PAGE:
Purpose: To identify the findings of high-resolution CT (HRCT) of the lung in patients with previous sulfur mustard gas exposure, and to correlate these findings with clinical and chest X-ray (CXR) results.
Material and Methods: 50 consecutive patients were studied prospectively. The clinical data were recorded. Standard p.a. CXR and HRCT of the lung and spirometry were performed. The findings of CXR, HRCT and clinical and spirometry results were scored between 0 and 3 according to the severity of the findings.
Results: HRCT abnormality was detected in all 50 patients (100%), while CXR was abnormal in 40 patients (80%). The most common HRCT findings was airway abnormalities (bronchial wall thickening in 100% of cases). Other important findings were suggestive of interstitial lung disease (ILD) (80%), bronchiectasis (26%), and emphysema (24%). A statistically significant correlation was found between the severity of clinical presentation and that of the HCTR scores in patients with bronchiectasis, bronchitis and ILD (p< 0.05), but not with severity scores of HRCT in patients with emphysema. No significant correlation was found between severity scores of CXR findings. HRCT evidence of bronchial wall thickening and with a lower frequency ILD were present despite normal CXR in 20% of the patients.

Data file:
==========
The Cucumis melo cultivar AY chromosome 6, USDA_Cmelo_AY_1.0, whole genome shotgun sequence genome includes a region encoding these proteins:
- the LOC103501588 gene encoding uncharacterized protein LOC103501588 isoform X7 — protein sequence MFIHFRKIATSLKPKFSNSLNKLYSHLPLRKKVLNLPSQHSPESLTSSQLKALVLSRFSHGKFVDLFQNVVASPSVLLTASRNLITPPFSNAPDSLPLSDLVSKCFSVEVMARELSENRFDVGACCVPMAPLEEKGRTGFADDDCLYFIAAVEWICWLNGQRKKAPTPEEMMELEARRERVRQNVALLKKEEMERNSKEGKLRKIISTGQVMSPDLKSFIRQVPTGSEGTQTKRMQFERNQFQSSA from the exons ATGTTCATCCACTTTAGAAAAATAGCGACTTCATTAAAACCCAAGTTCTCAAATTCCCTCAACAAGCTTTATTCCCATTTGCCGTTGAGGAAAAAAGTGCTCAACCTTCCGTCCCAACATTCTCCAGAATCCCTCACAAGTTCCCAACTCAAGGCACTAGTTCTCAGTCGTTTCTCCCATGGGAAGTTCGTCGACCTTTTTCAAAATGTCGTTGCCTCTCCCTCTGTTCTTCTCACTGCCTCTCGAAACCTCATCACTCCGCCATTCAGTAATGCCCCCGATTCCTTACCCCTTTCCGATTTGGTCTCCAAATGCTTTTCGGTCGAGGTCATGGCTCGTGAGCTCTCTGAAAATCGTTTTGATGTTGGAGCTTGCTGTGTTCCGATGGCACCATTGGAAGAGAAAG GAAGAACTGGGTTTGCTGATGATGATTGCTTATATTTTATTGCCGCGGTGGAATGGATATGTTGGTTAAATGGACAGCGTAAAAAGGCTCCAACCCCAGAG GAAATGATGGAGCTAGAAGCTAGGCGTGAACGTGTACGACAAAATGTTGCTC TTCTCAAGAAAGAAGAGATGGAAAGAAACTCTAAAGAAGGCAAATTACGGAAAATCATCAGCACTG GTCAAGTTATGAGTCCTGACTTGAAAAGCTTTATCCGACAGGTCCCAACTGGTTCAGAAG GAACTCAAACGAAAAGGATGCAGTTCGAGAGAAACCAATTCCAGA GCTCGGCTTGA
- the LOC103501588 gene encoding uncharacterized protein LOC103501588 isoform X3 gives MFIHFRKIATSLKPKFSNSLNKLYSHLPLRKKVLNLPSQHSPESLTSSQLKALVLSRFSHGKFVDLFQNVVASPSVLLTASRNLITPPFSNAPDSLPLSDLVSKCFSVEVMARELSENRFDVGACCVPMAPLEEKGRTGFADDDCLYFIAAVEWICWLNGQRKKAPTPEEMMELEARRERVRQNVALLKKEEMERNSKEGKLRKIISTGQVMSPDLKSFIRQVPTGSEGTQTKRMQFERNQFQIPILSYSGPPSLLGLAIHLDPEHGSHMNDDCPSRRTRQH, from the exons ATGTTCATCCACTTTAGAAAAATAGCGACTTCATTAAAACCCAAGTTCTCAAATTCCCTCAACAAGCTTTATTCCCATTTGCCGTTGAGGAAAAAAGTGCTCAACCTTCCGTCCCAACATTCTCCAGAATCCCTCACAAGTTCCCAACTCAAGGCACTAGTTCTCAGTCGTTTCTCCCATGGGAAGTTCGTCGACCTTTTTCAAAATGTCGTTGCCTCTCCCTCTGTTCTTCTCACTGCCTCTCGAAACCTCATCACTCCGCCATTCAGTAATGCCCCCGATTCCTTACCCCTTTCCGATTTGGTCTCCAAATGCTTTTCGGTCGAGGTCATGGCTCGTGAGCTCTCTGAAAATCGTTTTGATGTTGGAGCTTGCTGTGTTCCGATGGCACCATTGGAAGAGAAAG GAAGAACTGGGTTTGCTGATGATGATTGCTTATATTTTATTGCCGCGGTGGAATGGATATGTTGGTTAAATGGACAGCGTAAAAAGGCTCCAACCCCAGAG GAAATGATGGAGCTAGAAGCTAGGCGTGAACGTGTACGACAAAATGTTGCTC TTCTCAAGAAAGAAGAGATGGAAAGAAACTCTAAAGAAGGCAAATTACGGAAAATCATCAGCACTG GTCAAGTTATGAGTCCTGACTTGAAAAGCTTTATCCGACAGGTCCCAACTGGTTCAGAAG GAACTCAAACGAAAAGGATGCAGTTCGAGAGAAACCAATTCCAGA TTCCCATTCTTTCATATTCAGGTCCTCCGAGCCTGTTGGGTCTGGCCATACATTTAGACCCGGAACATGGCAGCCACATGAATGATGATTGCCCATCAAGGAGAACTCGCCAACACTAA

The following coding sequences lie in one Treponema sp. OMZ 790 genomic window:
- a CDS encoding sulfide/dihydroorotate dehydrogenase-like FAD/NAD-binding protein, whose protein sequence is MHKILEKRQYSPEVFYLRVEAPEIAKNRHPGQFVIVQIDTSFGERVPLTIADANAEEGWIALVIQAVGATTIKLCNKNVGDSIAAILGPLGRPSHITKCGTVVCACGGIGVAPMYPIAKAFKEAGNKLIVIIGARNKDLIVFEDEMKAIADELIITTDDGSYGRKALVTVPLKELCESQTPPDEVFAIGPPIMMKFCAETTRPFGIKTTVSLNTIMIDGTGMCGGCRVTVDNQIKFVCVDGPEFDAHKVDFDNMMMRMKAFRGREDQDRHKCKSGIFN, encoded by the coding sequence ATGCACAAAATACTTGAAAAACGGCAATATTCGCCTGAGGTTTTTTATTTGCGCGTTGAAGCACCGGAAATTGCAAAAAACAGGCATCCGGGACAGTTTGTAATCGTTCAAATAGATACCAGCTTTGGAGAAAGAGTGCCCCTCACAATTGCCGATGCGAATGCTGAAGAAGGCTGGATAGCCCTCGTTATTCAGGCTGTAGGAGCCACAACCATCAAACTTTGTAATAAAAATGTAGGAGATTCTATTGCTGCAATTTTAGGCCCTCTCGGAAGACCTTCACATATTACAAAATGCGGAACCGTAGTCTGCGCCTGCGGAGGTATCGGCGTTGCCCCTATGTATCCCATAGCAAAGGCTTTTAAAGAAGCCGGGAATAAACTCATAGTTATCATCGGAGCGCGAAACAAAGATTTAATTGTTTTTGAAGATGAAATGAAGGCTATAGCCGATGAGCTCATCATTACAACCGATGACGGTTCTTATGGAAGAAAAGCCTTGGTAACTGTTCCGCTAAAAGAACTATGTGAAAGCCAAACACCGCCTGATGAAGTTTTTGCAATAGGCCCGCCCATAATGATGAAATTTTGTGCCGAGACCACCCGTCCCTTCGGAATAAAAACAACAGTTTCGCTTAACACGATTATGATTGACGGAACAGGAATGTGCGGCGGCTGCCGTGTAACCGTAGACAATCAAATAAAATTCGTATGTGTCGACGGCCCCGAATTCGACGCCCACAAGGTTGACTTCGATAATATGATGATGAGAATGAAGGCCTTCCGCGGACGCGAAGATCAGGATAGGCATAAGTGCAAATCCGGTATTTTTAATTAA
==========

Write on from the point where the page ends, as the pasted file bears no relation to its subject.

Conclusion: The results of this study suggest that bronchial wall thickening, ILD and emphysema are common chronic pulmonary sequelae of sulfur mustard injury. HRCT of the chest should be considered as the imaging modality of choice in chemical war injury.